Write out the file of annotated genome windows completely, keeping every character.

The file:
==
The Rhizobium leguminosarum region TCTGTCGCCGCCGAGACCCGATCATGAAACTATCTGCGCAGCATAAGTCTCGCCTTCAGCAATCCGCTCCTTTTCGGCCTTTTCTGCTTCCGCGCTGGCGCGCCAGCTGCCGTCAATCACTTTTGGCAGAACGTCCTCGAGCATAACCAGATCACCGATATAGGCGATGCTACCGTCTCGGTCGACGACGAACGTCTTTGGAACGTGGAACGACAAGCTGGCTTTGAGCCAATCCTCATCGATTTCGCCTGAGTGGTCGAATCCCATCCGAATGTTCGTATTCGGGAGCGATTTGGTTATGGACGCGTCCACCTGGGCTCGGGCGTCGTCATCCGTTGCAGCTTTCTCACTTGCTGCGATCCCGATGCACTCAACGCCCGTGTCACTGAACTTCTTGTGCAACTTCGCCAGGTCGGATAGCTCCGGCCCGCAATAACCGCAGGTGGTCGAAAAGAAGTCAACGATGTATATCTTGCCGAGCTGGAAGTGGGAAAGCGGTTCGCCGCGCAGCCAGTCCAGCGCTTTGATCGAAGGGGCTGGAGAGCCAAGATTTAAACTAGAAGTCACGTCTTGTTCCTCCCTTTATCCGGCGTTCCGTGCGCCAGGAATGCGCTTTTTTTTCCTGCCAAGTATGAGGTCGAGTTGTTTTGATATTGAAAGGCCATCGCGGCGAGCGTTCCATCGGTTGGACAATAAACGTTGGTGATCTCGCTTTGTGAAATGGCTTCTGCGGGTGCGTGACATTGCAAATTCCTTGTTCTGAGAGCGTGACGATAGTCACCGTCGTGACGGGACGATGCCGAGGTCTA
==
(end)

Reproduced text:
The Rhizobium leguminosarum region TCTGTCGCCGCCGAGACCCGATCATGAAACTATCTGCGCAGCATAAGTCTCGCCTTCAGCAATCCGCTCCTTTTCGGCCTTTTCTGCTTCCGCGCTGGCGCGCCAGCTGCCGTCAATCACTTTTGGCAGAACGTCCTCGAGCATAACCAGATCACCGATATAGGCGATGCTACCGTCTCGGTCGACGACGAACGTCTTTGGAACGTGGAACGACAAGCTGGCTTTGAGCCAATCCTCATCGATTTCGCCTGAGTGGTCGAATCCCATCCGAATGTTCGTATTCGGGAGCGATTTGGTTATGGACGCGTCCACCTGGGCTCGGGCGTCGTCATCCGTTGCAGCTTTCTCACTTGCTGCGATCCCGATGCACTCAACGCCCGTGTCACTGAACTTCTTGTGCAACTTCGCCAGGTCGGATAGCTCCGGCCCGCAATAACCGCAGGTGGTCGAAAAGAAGTCAACGATGTATATCTTGCCGAGCTGGAAGTGGGAAAGCGGTTCGCCGCGCAGCCAGTCCAGCGCTTTGATCGAAGGGGCTGGAGAGCCAAGATTTAAACTAGAAGTCACGTCTTGTTCCTCCCTTTATCCGGCGTTCCGTGCGCCAGGAATGCGCTTTTTTTTCCTGCCAAGTATGAGGTCGAGTTGTTTTGATATTGAAAGGCCATCGCGGCGAGCGTTCCATCGGTTGGACAATAAACGTTGGTGATCTCGCTTTGTGAAATGGCTTCTGCGGGTGCGTGACATTGCAAATTCCTTGTTCTGAGAGCGTGACGATAGTCACCGTCGTGACGGGACGATGCCGAGGTCTA